I'm not willing to take this approach. Questions are to be asked and potential answers are to be discovered. I am not willing to make assumptions.


(12-07-2015 06:47 AM)Tomasia Wrote:  And I'm not too sure, what you mean when you use the term "altruism" here as opposed to "selfishness". I would assume my suggestion here would be linked to altruism? That this intuitive empathic response shares a kinship with "altruism"? You suggested that the researchers didn't link the views to altruism, but I don't think they particularly deny this, and in fact might even agree that it is.
The authors didn't even explore this, they didn't consider any alternatives, they showed a complete lack of interest in discovery and instead only a focus to find only what they were looking for. It's called confirmation bias.
Find all posts by this user
Like Post Quote this message in a reply
12-07-2015, 02:58 PM
RE: Another attack on moral subjectivism
(12-07-2015 02:13 PM)Stevil Wrote:  The authors didn't even explore this, they didn't consider any alternatives, they showed a complete lack of interest in discovery and instead only a focus to find only what they were looking for. It's called confirmation bias.

Perhaps because the researchers here are psychologist, were the question of altruism, might be a better suited for biologists, as to what altruism means, as opposed to a moral sense, etc…. Confirmation bias would entail ruling altruism out, which the article did not. A biologist, or another researcher could just as adequately use the observation and synthesize it’s conclusions with altruism being an aspect of the underlying behavior and beliefs being observed, without there being an meaningful disagreement between the two parties.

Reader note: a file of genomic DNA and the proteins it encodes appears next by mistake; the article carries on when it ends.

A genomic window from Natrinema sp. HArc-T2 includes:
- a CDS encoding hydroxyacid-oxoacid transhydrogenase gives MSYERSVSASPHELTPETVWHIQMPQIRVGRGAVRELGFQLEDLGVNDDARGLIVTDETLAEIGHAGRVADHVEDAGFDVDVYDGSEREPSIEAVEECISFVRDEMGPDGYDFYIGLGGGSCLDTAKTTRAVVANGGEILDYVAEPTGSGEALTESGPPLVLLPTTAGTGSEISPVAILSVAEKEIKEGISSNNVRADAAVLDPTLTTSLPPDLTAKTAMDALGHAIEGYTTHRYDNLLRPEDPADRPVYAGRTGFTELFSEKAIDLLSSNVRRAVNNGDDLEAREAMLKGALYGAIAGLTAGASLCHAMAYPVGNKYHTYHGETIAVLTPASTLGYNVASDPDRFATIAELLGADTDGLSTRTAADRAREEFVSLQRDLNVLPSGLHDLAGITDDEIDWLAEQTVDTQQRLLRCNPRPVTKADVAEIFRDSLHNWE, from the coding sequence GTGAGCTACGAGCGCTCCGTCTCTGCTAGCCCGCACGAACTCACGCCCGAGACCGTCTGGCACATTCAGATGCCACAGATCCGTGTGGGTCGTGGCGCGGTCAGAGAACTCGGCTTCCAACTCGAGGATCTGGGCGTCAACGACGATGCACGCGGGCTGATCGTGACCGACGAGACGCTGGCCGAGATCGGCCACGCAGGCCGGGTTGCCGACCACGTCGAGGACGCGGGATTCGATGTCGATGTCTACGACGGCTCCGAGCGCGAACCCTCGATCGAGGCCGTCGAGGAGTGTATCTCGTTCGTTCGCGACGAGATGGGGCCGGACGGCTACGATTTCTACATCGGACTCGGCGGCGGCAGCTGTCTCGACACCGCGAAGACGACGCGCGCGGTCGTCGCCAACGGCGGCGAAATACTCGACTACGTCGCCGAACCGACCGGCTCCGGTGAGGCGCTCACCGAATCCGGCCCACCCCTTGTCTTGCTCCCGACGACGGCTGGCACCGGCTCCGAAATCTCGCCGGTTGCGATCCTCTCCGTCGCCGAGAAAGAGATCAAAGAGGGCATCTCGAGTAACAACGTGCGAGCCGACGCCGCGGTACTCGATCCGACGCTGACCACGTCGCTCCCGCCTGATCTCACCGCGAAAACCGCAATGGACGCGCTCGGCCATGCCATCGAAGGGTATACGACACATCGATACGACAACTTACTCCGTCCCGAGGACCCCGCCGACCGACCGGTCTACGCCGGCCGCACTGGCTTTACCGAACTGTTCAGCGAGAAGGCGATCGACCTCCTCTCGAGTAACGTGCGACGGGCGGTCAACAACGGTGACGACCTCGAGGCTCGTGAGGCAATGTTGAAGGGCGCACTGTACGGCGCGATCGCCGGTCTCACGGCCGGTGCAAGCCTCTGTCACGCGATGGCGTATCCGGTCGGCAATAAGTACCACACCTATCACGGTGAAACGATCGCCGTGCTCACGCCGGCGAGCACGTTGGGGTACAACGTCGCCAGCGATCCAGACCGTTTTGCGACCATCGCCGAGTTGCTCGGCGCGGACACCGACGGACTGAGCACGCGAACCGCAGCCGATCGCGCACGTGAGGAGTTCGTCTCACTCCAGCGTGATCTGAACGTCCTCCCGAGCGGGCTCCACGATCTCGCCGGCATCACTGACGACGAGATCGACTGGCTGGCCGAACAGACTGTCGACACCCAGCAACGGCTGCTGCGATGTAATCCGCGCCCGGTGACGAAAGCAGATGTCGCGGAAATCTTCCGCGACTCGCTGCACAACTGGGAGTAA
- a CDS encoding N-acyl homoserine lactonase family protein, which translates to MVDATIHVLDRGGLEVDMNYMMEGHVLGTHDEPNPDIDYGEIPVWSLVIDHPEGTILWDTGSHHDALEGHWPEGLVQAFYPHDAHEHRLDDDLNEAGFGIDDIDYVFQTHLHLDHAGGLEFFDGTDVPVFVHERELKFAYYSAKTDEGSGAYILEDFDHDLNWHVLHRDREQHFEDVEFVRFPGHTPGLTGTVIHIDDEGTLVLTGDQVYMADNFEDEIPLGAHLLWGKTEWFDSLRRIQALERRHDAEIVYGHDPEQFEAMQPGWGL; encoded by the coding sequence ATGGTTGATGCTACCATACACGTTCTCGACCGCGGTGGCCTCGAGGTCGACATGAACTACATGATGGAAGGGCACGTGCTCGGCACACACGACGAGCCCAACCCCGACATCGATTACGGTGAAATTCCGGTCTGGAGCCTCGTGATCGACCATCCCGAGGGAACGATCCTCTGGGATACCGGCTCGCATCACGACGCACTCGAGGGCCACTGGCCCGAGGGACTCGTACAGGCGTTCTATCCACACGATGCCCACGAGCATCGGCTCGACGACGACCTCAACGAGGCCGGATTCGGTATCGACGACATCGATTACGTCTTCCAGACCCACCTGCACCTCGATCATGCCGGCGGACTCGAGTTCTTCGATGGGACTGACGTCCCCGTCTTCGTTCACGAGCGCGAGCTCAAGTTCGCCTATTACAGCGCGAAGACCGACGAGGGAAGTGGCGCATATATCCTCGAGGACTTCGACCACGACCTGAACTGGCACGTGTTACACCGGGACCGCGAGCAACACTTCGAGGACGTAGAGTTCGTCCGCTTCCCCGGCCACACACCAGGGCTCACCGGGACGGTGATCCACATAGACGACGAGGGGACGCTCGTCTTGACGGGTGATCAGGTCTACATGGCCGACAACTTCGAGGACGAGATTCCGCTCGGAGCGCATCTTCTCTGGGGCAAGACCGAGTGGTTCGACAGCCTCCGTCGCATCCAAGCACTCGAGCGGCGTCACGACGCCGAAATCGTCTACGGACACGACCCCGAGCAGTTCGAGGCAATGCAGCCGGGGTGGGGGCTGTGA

Quote:Case in point, I can feel empathy for the crying mother of a still….According to most people's moral definitions, nothing immoral occurred and yet however I feel empathy.


Feeling empathy for a crying mother doesn't entail a response, other than offering one’s condolences. You can a feel a similar empathy for a young girl being attacked by stranger, and that feeling that’s evoked, can provoke you to respond, to stop the attack. And perhaps if you did nothing, knowing you had the means to stop the attack, some guilt might follow, a sense that you failed in some sort of way. Nothing I said here is profound, or mysterious, you seem just as aware of this common “psychology” as anyone else.

There’s some intuitive knowledge here, that’s not reliant on social conditioning as you imagine, just like there is for child a knowing the a square peg fits into a square hole. No one needs to really suggest to you that you should offer condolences to the grieving mother, that something you can intuitively know on your own, without instructions from others, just like intervening in that attack on a young girl, elicited by a similar empathetic sentiment.

While there might not be any real obligation, any real wrong, at the very least you’d have the illusions of one, the makeup of those illusions.

Quote:I recognise that many people have a belief that their empathy is an indicator to some moral truth (be-it a universal truth or a subjective truth).

I don’t think the questions I propose are in regards to the beliefs about empathy per se, but rather the sort of beliefs empathy provokes in people. If a variety of people felt empathy for someone in similar context, there responses, and beliefs would likely reveal a great deal of similarities.
Find all posts by this user
Like Post Quote this message in a reply
12-07-2015, 04:23 PM
RE: Another attack on moral subjectivism